May 15, 2013

Military Divorce - Service Relief Act


By Teresa A. Drexler
Partner and Attorney
The Gasper Law Group, PLLC

Military servicemembers face a myriad of challenges when they are deployed, in training or otherwise unavailable due to their military responsibilities and commitments. The problem is evident in many divorce and parenting cases where the non-servicemember files for a divorce or for parenting time orders when the military parent is unavailable to participate. In any divorce or parenting case involving a military service member, the application of the Servicemembers Civil Relief Act (SCRA) can create a roadblock for either or both parties in resolving such a case. The successful application of the SCRA results in delay. The SCRA allows a servicemember the opportunity to avoid a final hearing in a parenting or divorce case because he or she is unavailable due to their military orders. In order for the court to find a servicemember "unavailable" the applicant must follow procedural court rules and provide specific information to the court regarding their "unavailability". The applicant must provide a letter describing their current military duty requirements and a second letter stating that the applicant’s current military duty prevents the member from appearing in court and properly defending any current legal action. If the application to the court to delay the proceedings is not done properly the request may be denied and the case may move forward with or without the servicemember's presence.

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December 12, 2010

Divorce and your Military Retirement

The Gasper Law Group, PLLC


You’re military or retired military and getting a divorce. What does this mean for your military retirement? Just like many areas of family law the division of military retirement is governed by law but fact intensive. What does this mean? The division of your military retirement will depend on a variety of factors.

First, as the law stands now, the only portion of military retirement that the state court has the authority to divide as property is the portion that is “disposable”. Disposable military retirement is what is left over after such things as a VA disability election and other payments defined by statute.

Second, Colorado courts often divide your disposable military retirement via the “Hunt/Gallo” formula which is named after two very specific Colorado cases. This formula considers the overlapping months of marriage and service and then giving the non-service member spouse a certain percentage of that.

This all sounds simple enough, right? Take your military retirement, get the highest disability rating you can, subtract that from the total amount and your spouse will get less. WRONG! This is a bad idea, the courts are wise, they have developed case law which allows them to look at the timing of the election and take other martial assets to make an equitable division of the property. The court could consider the timing of the election and award other martial assets to your spouse to make up for the portion of the retirement they are not receiving because of the disability election. The court could also award spousal maintenance to your spouse if a need is established.

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July 30, 2009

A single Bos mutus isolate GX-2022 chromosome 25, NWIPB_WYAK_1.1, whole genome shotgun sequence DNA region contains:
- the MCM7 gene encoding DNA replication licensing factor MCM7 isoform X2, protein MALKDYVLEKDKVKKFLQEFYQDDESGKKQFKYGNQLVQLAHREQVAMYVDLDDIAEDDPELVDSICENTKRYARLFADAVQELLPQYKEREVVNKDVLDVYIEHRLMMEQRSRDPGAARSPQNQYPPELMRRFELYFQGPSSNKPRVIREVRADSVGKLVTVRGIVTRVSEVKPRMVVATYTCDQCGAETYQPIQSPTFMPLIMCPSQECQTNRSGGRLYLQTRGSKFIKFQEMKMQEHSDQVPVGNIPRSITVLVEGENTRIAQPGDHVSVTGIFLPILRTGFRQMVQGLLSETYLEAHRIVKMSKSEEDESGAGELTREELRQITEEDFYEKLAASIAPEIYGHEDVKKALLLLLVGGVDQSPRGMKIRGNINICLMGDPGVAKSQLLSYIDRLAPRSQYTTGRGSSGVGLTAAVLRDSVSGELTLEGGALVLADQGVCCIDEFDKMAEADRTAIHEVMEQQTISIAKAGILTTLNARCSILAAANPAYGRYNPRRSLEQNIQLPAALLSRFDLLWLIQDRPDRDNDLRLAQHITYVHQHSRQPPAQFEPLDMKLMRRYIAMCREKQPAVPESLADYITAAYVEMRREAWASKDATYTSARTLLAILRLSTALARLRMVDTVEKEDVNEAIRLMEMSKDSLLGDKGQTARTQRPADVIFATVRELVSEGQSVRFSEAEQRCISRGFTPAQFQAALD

Military Divorce - Protect Your Rights While Deployed

By Teresa A. Drexler
Attorney At Law
The Gasper Law Group

Military deployment or other active duty requirements with the military brings many different challenges. Not only is there the anxiety of leaving friends and family behind but inevitably there are questions and concerns with how your personal affairs will be dealt with in your absence. Many legal issues could arise before or during your deployment. Take John and Katie for example. John and Katie have been married for 5 years and have a child, John Jr. Katie received her active duty orders last month and is now overseas. John now decides he wants a divorce and proceeds to file divorce papers and requests custody of John Jr. What does Katie do?


Whether you are on Federal active duty in the Army, Navy, Air Force, Marine Corps, Coast Guard, or other federal agency, the Soldiers’ and Sailors’ Civil Relief Act of 1940 (SSCRA) helps protects you from certain civil judgments and liabilities like the example above during your period of active duty. The Act also provides limited protection for dependents of those serving in the military.

The SSCRA takes effect the moment you receive active duty orders. It protects you from high interest rates, default judgments, and other legal rights while on active duty – like a spouse filing for divorce and obtaining custody of a child while you are unaware of any proceedings taking place. Among other things, the SSCRA requires creditors to cap interest rates, tolls time limitations on when you can bring legal action against another, and protects you from eviction and repossession of personal property. The Act can also protect your family and dependents from being evicted from your residence during your active duty period. You should be prepared to show your orders to potential creditors, landlords or other persons who may need proof of your orders before changing any interest rates, payment plans or cancelling a lease.

Now back to John and Katie. Fortunately for Katie, the SSCRA, along with a good attorney, could save the day. John cannot circumvent the legal process simply because Katie is on military leave and unable to respond to any request for divorce or attend related court proceedings. In any case like this, John must first serve Katie with notice of the divorce and request for custody. John could have Katie served while on active duty but this is often difficult to accomplish. Until John serves Katie with the divorce papers, John cannot do anything in this case.

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